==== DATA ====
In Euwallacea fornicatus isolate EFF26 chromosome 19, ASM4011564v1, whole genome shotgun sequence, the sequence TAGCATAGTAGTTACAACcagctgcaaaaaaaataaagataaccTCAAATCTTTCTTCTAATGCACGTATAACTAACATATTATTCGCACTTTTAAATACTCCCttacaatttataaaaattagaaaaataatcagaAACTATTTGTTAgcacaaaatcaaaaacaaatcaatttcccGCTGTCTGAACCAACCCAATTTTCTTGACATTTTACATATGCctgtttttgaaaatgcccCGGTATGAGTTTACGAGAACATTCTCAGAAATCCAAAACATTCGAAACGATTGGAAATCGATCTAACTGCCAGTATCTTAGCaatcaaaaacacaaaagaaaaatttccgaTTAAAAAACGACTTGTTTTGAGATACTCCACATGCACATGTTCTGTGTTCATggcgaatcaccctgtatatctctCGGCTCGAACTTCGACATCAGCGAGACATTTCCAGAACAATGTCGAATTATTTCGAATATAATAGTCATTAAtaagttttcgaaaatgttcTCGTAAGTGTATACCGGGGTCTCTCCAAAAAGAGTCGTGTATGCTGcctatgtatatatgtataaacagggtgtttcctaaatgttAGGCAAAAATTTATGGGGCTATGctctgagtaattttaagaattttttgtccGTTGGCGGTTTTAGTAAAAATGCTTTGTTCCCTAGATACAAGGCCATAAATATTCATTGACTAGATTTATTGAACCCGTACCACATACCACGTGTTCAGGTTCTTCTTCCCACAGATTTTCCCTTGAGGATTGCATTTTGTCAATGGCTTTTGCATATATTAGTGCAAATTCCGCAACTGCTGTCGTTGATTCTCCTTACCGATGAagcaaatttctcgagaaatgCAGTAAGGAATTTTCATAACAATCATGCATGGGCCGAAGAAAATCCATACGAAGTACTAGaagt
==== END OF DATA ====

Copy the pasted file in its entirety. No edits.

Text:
In Euwallacea fornicatus isolate EFF26 chromosome 19, ASM4011564v1, whole genome shotgun sequence, the sequence TAGCATAGTAGTTACAACcagctgcaaaaaaaataaagataaccTCAAATCTTTCTTCTAATGCACGTATAACTAACATATTATTCGCACTTTTAAATACTCCCttacaatttataaaaattagaaaaataatcagaAACTATTTGTTAgcacaaaatcaaaaacaaatcaatttcccGCTGTCTGAACCAACCCAATTTTCTTGACATTTTACATATGCctgtttttgaaaatgcccCGGTATGAGTTTACGAGAACATTCTCAGAAATCCAAAACATTCGAAACGATTGGAAATCGATCTAACTGCCAGTATCTTAGCaatcaaaaacacaaaagaaaaatttccgaTTAAAAAACGACTTGTTTTGAGATACTCCACATGCACATGTTCTGTGTTCATggcgaatcaccctgtatatctctCGGCTCGAACTTCGACATCAGCGAGACATTTCCAGAACAATGTCGAATTATTTCGAATATAATAGTCATTAAtaagttttcgaaaatgttcTCGTAAGTGTATACCGGGGTCTCTCCAAAAAGAGTCGTGTATGCTGcctatgtatatatgtataaacagggtgtttcctaaatgttAGGCAAAAATTTATGGGGCTATGctctgagtaattttaagaattttttgtccGTTGGCGGTTTTAGTAAAAATGCTTTGTTCCCTAGATACAAGGCCATAAATATTCATTGACTAGATTTATTGAACCCGTACCACATACCACGTGTTCAGGTTCTTCTTCCCACAGATTTTCCCTTGAGGATTGCATTTTGTCAATGGCTTTTGCATATATTAGTGCAAATTCCGCAACTGCTGTCGTTGATTCTCCTTACCGATGAagcaaatttctcgagaaatgCAGTAAGGAATTTTCATAACAATCATGCATGGGCCGAAGAAAATCCATACGAAGTACTAGaagt